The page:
Elliot Raphaelson: The Godfather of Financial Journalism
About Fun With Annuities Episode #124
A few years ago, I drove to Winter Park, Florida, to have lunch with one of the most respected syndicated columnists in the country who writes about personal finance. I have been a fan of his for a long time because he is truly helping the consumer, and I hoped to become a resource for him concerning the complicated world of annuities. I am proud to say I’ve been providing that service ever since.
That “Godfather of Financial Journalism” is Elliot Raphaelson, and his background is fascinating. While working as a Vice President at Chase for 23 years, Elliot started teaching Personal Finance classes at The New School in NYC. He also conducted retirement planning seminars for Chase employees planning to retire. In his spare time, Dow Jones purchased two books he had written on personal finance & retirement planning and distributed them to Dow Jones employees.
Those natural occurrences let Elliot write personal finance articles for such publications as The New York Times, Town & Country, Vogue, Self, Working Women, and The Saturday Evening Post. After finally retiring from Chase, Elliot left NYC to retire in Florida and began writing “The Savings Game” column for the Tribune Content Agency. I can guarantee that most of you have read his columns.
Elliot and I dug in heavily to discuss Social Security and Medicare issues, and he provided a good Medicare resource (www.cms.gov) that you should check out. He also provided great information on IRAs and the new regulations related to IRA beneficiaries that you must listen to. Elliot works closely with the IRA guru Ed Slott and his legal team for all things IRA, so he is brutally factual regarding this lane.
Elliot Raphaelson is a national treasure, and I was honored to have him on the podcast. I encourage you to read his syndicated columns. He’s one of the good ones out there, and I’m proud to work with him when his readers ask annuity questions. Enjoy!
"I think it's important that people invest from a long-term perspective, and they need a diversified portfolio; you don't want to have all of your eggs in one basket. If you're young, start investing early."— Elliot Raphaelson.
Brief Bio on Co-host: Elliot Raphaelson
As a former bank executive, university lecturer and court mediator helping people resolve financial disputes, Elliot Raphaelson has seen all sides of the savings game and is no novice when it comes to writing about money. Raphaelson’s perspective has been shaped by decades of advising savers and investors on how costly mistakes can be avoided.
A retired executive of Chase Manhattan Bank, Elliot Raphaelson comes to The Savings Game after decades of experience as an adviser, teacher and author in the field of personal finance. He has taught courses in personal financial planning at The New School for Social Research and at the U.S. Military Academy at West Point, and he has conducted seminars for Chase, Dow Jones & Co. and other corporations. He is currently teaching personal financial planning for Rollins College in Orlando, Florida, at the Rollins Center for Lifelong Learning.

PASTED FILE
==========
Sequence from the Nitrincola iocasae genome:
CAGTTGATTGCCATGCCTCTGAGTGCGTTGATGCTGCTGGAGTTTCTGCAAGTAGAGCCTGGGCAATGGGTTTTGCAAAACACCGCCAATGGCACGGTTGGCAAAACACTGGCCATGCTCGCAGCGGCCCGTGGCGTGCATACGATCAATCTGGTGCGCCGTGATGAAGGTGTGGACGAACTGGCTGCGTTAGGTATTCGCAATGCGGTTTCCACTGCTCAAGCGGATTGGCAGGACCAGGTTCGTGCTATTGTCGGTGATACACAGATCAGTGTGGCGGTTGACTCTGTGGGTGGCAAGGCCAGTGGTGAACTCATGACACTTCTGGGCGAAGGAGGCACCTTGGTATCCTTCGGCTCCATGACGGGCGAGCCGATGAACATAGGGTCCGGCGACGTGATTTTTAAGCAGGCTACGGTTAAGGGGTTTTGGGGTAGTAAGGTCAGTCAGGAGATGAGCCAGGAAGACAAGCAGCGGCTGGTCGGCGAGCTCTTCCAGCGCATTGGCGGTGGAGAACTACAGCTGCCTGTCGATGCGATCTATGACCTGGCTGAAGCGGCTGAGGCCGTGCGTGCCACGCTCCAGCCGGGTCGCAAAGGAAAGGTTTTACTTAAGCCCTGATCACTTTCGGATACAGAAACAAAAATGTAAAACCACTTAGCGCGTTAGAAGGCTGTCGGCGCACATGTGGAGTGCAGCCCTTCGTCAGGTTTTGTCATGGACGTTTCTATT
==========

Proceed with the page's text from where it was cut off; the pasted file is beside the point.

Raphaelson’s past publications include “How to Be Your Own Financial Planner” and “Planning Your Financial Future.” His writing has appeared in The New York Times, Town & Country, Vogue, Self, Savvy and Working Woman magazines. Raphaelson also worked as a certified mediator and trainer in a Florida county court, where he helped resolve personal financial problems of every description.
In this episode, The Annuity Man® and Elliot Raphaelson discuss:
- Making sure you get your full benefits
- Eligibility in Medicare
- Getting educated through books, experts, and classes
- The good and the bad of I Bonds
- Turning 65 doesn’t automatically mean that you’ll get your full benefits. You have to verify what your full retirement age is and plan accordingly.
- Age 65 is the point at which you are eligible for Medicare. You’ll get Part A at no cost. You’ll get Part A at no cost. If you work the sufficient amount under Social Security, you’ll automatically get Part A at no cost. Part B, which involves medical expenses, is not automatic. That means you have to pay for that.
- Education is the best way to get the most benefits and the least problems. Read books, listen to experts, or try to attend classes that deal with finance topics you might be interested in. Do your own research, and don’t get swayed by the media.
- I bonds are a great way to earn interest on your money in inflationary times. However, you must consider the three disadvantages. First, you can only put a maximum of $10,000. Second, you have to hold it for at least one year, or else you’ll lose three months’ interest. Third, you can’t put it in an IRA.
Fun With Annuities® Podcast is hosted by America’s Annuity Agent®, Stan The Annuity Man®, and a Celebrity Co-Host. Hear facts with no sales pitches from the top independent agent in the country, licensed in all 50 states. Stan and his guests dive deep into topics such as annuities, finance, retirement, and so much more. It’s fun learning the facts and seeing if they’ll fit your personal retirement lifestyle®. Thanks for being here!